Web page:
Evelyn Prentice (1934)

Evelyn Prentice Myrna Loy William PowellEvelyn Prentice (Myrna Loy) adores her husband John (William Powell), but John is an attorney and often has to work long hours and travel for work.  Lately, he’s been hard at work defending Mrs. Harrison (Rosalind Russell) and Evelyn really misses spending time with her husband.  One night, she goes to a nightclub with her friend Amy (Una Merkel) and meets a man named Lawrence Kennard (Harvey Stephens), who claims to know her from somewhere.

Lawrence doesn’t actually know Evelyn, but he knows she’s married to a prominent attorney and plans to trap her in a scandal and blackmail her.  The next day, he sends Evelyn a book of his poetry and invites her to tea.  Evelyn isn’t at all impressed by Lawrence, but she’s feeling lonely with John out of town so when Amy accepts his invitation on her behalf, she meets with him.  She continues seeing him while John is away, but after John returns, she begins to suspect that he has been having an affair with Mrs. Harrison.  A heartbroken Evelyn goes to see Lawrence again, but ultimately decides to stay true to John and tries to end things off with Lawrence.

Lawrence isn’t about to let Evelyn get off that easily, though.  He reminds her of some letters she had written to him and demands $15,000 for them.  During the dispute, Evelyn shoots Lawrence with his own gun and leaves.  The next day, news of his murder is all over the front page, but nobody suspects Evelyn.  However, Lawrence’s other girlfriend Judith (Isabel Jewell) is considered the top suspect.  John agrees to defend Judith and during the trial, Evelyn’s guilt eats away at her.  Near the end of the trial, Evelyn tries to come clean about the whole thing.  But fortunately for them, John has a plan to get both Evelyn and Judith off the hook.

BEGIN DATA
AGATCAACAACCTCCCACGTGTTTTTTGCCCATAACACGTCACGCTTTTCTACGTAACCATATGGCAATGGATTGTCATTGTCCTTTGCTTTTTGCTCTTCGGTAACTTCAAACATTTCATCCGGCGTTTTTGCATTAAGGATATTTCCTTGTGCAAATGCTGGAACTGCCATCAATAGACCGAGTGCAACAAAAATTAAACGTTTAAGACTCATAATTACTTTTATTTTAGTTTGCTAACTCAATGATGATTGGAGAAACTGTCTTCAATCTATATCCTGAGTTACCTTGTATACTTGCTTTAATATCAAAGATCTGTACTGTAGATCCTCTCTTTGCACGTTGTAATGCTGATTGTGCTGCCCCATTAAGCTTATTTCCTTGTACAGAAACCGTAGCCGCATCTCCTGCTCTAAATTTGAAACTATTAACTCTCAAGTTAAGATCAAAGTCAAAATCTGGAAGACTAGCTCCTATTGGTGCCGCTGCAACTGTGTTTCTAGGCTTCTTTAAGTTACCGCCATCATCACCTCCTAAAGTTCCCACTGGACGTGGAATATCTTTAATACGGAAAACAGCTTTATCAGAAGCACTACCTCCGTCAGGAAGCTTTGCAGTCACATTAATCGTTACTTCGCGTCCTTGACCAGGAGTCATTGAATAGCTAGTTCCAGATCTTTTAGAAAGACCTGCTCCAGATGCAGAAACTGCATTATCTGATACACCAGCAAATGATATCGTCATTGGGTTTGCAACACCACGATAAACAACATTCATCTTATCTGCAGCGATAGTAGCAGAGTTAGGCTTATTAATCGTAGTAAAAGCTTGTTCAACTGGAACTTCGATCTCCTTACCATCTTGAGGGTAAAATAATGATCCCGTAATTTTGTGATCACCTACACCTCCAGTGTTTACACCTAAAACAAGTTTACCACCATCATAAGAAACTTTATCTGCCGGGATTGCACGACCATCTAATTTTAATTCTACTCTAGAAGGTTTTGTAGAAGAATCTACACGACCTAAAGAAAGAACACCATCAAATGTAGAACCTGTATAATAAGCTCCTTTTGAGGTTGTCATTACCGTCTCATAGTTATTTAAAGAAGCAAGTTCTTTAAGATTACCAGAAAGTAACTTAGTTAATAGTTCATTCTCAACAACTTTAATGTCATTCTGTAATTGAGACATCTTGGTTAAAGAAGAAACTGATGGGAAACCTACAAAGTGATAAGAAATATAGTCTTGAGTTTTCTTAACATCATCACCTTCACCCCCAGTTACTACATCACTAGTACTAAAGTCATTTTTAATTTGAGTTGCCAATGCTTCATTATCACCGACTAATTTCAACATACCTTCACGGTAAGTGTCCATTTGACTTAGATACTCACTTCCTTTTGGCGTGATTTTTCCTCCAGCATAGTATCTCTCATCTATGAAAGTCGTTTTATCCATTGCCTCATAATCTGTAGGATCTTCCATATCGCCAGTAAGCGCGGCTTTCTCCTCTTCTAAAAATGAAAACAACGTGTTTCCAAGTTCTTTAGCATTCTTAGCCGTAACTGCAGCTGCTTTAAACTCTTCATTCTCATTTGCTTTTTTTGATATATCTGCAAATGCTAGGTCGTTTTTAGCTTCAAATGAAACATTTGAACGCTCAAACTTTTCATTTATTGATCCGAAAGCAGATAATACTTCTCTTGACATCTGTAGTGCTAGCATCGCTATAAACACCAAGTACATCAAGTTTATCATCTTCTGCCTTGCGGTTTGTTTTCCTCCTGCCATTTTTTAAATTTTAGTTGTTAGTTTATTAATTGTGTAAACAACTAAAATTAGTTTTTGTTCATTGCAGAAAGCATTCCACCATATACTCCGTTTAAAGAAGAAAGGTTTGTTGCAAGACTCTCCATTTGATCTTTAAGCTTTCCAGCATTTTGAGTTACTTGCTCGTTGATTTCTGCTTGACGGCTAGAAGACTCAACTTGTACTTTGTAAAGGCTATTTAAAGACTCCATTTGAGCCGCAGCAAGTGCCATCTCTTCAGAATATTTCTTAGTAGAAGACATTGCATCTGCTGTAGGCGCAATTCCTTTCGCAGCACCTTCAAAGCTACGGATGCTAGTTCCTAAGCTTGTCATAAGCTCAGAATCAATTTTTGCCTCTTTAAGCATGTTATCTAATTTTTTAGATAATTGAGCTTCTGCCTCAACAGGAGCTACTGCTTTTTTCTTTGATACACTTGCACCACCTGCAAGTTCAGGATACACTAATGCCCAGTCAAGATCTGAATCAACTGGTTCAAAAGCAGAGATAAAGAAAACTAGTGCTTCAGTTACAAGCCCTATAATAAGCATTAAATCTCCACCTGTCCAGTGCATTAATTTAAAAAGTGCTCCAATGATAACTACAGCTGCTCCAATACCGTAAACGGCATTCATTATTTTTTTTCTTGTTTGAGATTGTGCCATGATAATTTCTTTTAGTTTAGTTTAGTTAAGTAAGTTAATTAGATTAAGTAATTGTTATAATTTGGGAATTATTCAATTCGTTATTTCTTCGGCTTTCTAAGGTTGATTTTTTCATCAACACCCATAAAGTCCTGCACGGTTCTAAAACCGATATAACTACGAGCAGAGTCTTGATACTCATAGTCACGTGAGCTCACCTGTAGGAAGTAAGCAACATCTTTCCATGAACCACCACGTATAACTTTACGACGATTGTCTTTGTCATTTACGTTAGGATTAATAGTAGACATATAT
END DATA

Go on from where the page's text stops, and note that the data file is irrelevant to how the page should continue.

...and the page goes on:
Movies with William Powell and Myrna Loy are always a hit with me.  Although it’s much more fun to watch them playing happily married couples in more lighthearted movies, Evelyn Prentice is still a darn good movie.  It’s very smartly written and well acted.  Myrna Loy did an excellent job of conveying the guilt Evelyn was feeling and Isabel Jewell and Una Merkel were both great in their supporting roles.  It’s another one of those wonderful underrated gems that I just love finding.

Midnight Mary (1933)

Midnight Mary 1933 posterLife hasn’t been easy for Mary Martin (Loretta Young).  Her mother died when she was very young and as a teenager, she was sent to reform school for a crime she didn’t commit.  After getting out of reform school, she tries her hardest to find a job, but there aren’t any jobs to be had.  When Mary’s friend Bunny (Una Merkel) introduces Mary to Leo Darcy (Ricardo Cortez) and his gang, Mary can’t resist the prospect of having food and shelter, so she gets involved with them too.

While Leo and his gang are planning a robbery at a casino one night, Mary catches the eye of lawyer Tom Mannering, Jr. (Franchot Tone) and it’s love at first sight.  He knows that she’s tied up with Leo, but when the police arrive at the casino, he helps Mary escape.  He brings her to his place for dinner and the have a lovely evening together.  Before she leaves, she asks him to help her find a real job so she can go straight.  After she goes to secretarial school, he finds her a job as a secretary in his law firm.  But when they go out to eat one night, a cop recognizes Mary from the night at the casino and arrests her.  She refuses to implicate Leo, so she is sent to jail.

A year later, Mary is a free woman again.  Tom has since married another woman and Mary’s job prospects haven’t gotten any better.  It isn’t long before she’s involved with Leo and his gang again.  When Mary and Leo run into Tom and his wife at a nightclub one night, Leo becomes very jealous of Tom.  Even though Mary does everything in her power to convince him that she doesn’t care about Tom anymore, Leo still wants Tom dead.  He has some of his men try to do the job, but they only succeed in taking out Tom’s friend instead.  Leo decides to do it himself and Mary does the only thing she can do to save Tom — kill Leo first.

I just love Midnight Mary; it’s easily one of my favorite pre-codes.   And how could I not love it?  Midnight Mary is one bright, shining gem of a movie.  It has so many of the qualities that I love about movies from this era.  Fast paced story?  Check. Strong lead character? Check. Scandalous material? Check, check, and check!  But above all else, Loretta Young is fabulous in it.  In fact, the entire cast is wonderful with Franchot Tone, Ricardo Cortez, and Una Merkel, who are all quite perfectly cast in their respective roles.  And I can’t neglect to mention the first-rate direction from William Wellman!  It’s a winner in every respect.

42nd Street (1933)